The Euro-Mediterranean Human Rights Network and American soft power.
All the member states of the Union for the Mediterranean have one thing in common: in the last century they were all either colonies or under European mandates. This makes it possible to use the experience of these European nations to remodel these countries, to destabilise and exploit them. In any case, the domestic problems these countries face are often the consequences of colonisation, of intervention and of previous strategic projects like the OCRS(3) or the French Mandate in Syria. (4)
Since 1995, the Barcelona Process has been preparing the ground by calling for the application of certain recommendations in human rights. In parallel, and officially in order to contribute to the application of these recommendations, the Euro-Mediterranean Human Rights Network was born. It was at a meeting held at the Danish Institute for Human Rights in Copenhagen in 1997 that a dozen individuals decided to create this network(5) Denmark is no stranger to NATO because, ten years later, its Prime Minister, Anders Fogh Rasmussen, was to become its Secretary General. Denmark is also one of the keys to soft power, in the sense that its contribution to international NGOs is far greater than that of the USA. This was to be very useful to the Euro-Mediterranean Human Rights Network.
The Network opted from the outset to work together with the objectives of the Barcelona Process as of the European Commission and the governments and parliaments of the partner countries. The European Parliament sub-committee on Human Rights as well as the committee on political security issues cooperates with the Network. On its web site, the Network nonetheless presents itself as “A network of more than 80 human rights organisations, institutions and individuals based in 30 countries in the Euro-Mediterranean region.” However, as soon as it was created, the Network decided to set up a network of NGOs which goes well beyond the borders of the EU and the Mediterranean and which, in particular, extends to the other side of the Atlantic.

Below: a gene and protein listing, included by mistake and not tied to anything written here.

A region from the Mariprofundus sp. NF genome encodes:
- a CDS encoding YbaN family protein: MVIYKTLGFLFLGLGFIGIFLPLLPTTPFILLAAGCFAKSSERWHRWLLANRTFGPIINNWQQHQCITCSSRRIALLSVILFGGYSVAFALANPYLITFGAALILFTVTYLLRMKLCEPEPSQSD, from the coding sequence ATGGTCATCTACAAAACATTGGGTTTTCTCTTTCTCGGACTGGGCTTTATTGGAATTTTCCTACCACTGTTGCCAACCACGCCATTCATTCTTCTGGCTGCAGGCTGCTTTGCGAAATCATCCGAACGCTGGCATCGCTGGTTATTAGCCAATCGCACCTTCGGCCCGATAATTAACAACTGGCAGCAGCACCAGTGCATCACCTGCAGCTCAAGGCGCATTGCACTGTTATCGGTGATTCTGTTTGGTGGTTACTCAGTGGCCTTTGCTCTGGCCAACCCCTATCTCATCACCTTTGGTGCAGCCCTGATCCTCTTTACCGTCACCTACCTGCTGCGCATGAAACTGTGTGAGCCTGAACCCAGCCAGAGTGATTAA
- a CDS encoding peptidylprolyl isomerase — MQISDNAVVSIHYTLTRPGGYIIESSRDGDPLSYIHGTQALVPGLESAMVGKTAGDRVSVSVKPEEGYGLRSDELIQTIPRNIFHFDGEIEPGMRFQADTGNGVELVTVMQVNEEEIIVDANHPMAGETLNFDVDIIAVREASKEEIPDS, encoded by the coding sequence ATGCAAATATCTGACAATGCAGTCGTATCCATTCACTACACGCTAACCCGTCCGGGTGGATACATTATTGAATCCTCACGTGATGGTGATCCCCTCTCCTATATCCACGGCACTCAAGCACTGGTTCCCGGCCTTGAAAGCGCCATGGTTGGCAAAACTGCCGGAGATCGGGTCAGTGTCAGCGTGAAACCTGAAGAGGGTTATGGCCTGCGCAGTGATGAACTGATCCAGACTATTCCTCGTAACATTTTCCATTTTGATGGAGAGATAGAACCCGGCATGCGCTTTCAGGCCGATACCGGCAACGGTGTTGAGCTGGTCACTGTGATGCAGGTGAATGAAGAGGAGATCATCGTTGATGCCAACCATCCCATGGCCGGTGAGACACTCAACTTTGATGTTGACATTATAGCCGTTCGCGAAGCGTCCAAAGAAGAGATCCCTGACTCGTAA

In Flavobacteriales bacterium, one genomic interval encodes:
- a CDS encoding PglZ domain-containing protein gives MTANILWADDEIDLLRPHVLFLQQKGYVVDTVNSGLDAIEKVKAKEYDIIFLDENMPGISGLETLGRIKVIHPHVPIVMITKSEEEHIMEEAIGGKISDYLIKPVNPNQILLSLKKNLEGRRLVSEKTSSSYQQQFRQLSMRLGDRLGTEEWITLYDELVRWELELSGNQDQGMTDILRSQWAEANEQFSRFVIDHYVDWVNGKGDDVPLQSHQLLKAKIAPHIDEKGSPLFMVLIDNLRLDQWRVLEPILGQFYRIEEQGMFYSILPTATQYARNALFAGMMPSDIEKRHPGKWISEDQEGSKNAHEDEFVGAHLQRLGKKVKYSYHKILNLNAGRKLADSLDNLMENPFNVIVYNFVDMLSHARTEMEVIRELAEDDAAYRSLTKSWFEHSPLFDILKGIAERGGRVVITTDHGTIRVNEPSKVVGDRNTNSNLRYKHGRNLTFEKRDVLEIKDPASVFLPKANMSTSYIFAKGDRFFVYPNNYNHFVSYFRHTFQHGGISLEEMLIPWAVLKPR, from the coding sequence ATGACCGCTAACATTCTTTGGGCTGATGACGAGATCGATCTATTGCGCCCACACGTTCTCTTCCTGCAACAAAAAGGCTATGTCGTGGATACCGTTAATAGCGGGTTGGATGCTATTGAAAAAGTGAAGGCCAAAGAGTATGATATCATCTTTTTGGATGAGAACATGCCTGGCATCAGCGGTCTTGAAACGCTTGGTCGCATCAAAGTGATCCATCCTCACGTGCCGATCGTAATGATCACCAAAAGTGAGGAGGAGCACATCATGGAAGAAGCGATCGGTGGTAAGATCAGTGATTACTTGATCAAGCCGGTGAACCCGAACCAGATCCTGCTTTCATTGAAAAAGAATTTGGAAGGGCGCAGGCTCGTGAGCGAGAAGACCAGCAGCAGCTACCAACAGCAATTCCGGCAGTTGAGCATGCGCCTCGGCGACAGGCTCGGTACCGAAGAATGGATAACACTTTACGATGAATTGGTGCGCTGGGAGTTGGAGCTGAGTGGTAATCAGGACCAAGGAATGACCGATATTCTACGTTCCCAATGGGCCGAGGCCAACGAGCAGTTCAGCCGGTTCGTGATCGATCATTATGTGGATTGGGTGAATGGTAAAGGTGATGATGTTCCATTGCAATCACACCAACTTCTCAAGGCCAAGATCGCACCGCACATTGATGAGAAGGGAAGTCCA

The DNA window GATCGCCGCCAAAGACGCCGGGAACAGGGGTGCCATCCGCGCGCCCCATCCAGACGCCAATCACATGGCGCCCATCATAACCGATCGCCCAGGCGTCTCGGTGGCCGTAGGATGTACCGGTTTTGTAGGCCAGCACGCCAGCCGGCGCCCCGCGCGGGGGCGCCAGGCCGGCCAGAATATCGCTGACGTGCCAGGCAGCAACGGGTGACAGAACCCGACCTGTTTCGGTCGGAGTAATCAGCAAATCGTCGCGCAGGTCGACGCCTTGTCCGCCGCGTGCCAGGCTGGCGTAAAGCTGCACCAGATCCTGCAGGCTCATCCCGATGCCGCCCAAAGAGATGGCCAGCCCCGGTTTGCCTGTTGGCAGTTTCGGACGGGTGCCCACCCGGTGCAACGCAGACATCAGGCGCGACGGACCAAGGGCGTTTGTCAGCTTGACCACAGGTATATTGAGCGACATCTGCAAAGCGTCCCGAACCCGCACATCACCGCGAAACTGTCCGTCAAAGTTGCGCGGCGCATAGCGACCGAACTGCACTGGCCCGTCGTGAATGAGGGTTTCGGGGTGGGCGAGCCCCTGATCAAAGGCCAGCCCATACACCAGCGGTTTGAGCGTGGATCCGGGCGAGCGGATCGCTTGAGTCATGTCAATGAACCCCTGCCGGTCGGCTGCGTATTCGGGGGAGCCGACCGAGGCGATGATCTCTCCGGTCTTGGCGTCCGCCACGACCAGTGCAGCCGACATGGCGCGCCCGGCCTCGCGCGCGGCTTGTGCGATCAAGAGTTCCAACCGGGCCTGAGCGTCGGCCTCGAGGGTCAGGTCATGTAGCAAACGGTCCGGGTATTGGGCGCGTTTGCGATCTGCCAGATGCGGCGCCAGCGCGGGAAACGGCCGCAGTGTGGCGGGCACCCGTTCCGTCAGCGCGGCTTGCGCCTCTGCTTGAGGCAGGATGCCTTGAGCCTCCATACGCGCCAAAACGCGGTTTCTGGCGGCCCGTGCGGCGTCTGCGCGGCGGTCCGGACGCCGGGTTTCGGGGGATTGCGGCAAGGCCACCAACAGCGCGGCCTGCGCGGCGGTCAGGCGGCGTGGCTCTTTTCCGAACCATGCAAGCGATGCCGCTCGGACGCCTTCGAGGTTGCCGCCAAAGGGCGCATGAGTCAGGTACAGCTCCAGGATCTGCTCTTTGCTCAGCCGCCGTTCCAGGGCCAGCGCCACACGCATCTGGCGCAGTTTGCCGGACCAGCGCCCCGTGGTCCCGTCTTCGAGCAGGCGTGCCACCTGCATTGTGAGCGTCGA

The Network’s funding corresponds perfectly to these objectives because it comes principally from the Danish International Development Agency (DANIDA) which was chosen by the Network itself as its principal collaborator. In second place comes funding from the European Commission (€ 618, 222 in 2002) and then funding from various Foreign Ministries and governmental agencies of European states: France (€ 59,000 in 2009), Spain (€ 125,000 in 2006) and so on. Non-European foundations like the Ford Foundation (€107,689 in 2008) and the Peace Foundation of New Zealand have also given generously to the Network. (6)
The links between the National Endowment for Democracy and the pro-NATO lobby in the Human Rights Council
The National Endowment for Democracy (NED) which is a governmental agency in the USA notorious for its role in promoting regime change by means of intervention in sovereign electoral processes, can also sow division in the civil society of numerous countries. The NED does not finance the Euro-Mediterreanean Human Rights Network directly but it has managed, since at least the wars in Central Africa, to build partnerships with European NGOs. Above all, it works with the International Human Rights Federation which groups together 164 NGOs around the world. The Network has supported NED’s work by improving partnerships with other large European NGOs, which are also members of the Network and which are very active in those countries targeted by Washington since at least the “Arab spring”.